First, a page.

Opposition calls for immediate election in Greece; BBC reports hostile reactions to the media due to role in crisis
Rumors are rampant that Greece may be facing immediate elections as its debt crisis continues to cause widespread civic unrest.
Prime Minister George Papandreou met with the President of the Republic Karolos Papoulias this afternoon, though the meeting broke up without any statement released. Meanwhile, leaders on the left, Aleka Papariga, general secretary of the Greek Communist Party, and Alexis Tsipras, representing a coalition of leftists parties, called for early elections, partially in response to growing public demonstrations against the austerity measures being instituted by the government.
Parliamentary sessions continued despite crowds of protestors. But only around 30 of the 300 MPs attended the sessions, according to the Athens News, an English language newspaper.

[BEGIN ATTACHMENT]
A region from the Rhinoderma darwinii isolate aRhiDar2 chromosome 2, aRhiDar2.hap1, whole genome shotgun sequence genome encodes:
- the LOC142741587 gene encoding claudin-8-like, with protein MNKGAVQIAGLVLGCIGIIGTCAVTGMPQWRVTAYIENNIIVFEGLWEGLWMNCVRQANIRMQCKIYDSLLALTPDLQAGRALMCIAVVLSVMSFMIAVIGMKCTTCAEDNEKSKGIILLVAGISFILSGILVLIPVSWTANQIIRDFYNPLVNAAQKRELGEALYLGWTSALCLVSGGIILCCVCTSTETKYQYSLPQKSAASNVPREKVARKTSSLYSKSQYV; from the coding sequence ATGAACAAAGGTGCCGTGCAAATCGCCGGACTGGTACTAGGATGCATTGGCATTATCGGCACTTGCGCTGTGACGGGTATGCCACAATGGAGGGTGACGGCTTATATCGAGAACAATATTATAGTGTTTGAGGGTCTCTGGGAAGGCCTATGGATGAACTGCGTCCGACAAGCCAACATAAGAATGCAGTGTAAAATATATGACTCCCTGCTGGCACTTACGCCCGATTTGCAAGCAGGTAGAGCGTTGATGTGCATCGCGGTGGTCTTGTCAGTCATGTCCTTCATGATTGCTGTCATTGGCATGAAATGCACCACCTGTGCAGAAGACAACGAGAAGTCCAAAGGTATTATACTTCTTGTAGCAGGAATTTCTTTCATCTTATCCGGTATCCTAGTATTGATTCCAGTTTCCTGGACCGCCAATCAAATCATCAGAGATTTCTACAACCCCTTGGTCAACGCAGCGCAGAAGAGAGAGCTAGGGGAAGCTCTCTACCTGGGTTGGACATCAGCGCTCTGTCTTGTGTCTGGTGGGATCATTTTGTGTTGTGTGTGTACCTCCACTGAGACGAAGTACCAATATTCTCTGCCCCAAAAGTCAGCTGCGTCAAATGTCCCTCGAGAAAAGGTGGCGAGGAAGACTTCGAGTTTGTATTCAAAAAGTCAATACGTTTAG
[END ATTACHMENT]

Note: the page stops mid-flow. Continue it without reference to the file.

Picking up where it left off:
Paul Mason, writing for the BBC, today reports that protestors are particularly upset at the media, blaming the press for siding with “Big Capital” and against the interests of the Greek population. While Mason writes that be believes that the mass protests show that the unrest is revealing a “Greece against the world” mentality, commenters on the BBC site are for the most part sympathetic to the protesters.
A 24 hour general strike has crippled public services in Greece, though journalists called off a possible strike in order to cover events in the nation.
Update: The Beeb just tweeted that the Prime Minister has offered to resign, but only if a unity government supports the EU bailout. Since it is the bailout that is causing the protests, and actually reinforces the impression that the government is more concerned with representing the position of the banks than his constituents.